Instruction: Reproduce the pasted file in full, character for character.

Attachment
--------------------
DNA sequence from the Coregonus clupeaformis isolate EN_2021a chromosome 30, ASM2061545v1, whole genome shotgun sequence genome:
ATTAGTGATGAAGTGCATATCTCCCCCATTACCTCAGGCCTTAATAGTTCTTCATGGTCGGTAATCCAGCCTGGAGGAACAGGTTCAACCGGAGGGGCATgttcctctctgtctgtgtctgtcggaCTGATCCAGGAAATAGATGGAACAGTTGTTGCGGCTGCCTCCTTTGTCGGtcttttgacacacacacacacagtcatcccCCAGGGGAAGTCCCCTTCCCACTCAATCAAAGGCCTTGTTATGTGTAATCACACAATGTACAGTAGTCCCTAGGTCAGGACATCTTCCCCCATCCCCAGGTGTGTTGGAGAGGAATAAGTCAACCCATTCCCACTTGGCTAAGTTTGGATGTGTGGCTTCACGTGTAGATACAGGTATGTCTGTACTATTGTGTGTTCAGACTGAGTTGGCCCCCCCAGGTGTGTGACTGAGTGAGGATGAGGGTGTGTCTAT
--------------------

DNA sequence from the Coregonus clupeaformis isolate EN_2021a chromosome 30, ASM2061545v1, whole genome shotgun sequence genome:
ATTAGTGATGAAGTGCATATCTCCCCCATTACCTCAGGCCTTAATAGTTCTTCATGGTCGGTAATCCAGCCTGGAGGAACAGGTTCAACCGGAGGGGCATgttcctctctgtctgtgtctgtcggaCTGATCCAGGAAATAGATGGAACAGTTGTTGCGGCTGCCTCCTTTGTCGGtcttttgacacacacacacacagtcatcccCCAGGGGAAGTCCCCTTCCCACTCAATCAAAGGCCTTGTTATGTGTAATCACACAATGTACAGTAGTCCCTAGGTCAGGACATCTTCCCCCATCCCCAGGTGTGTTGGAGAGGAATAAGTCAACCCATTCCCACTTGGCTAAGTTTGGATGTGTGGCTTCACGTGTAGATACAGGTATGTCTGTACTATTGTGTGTTCAGACTGAGTTGGCCCCCCCAGGTGTGTGACTGAGTGAGGATGAGGGTGTGTCTAT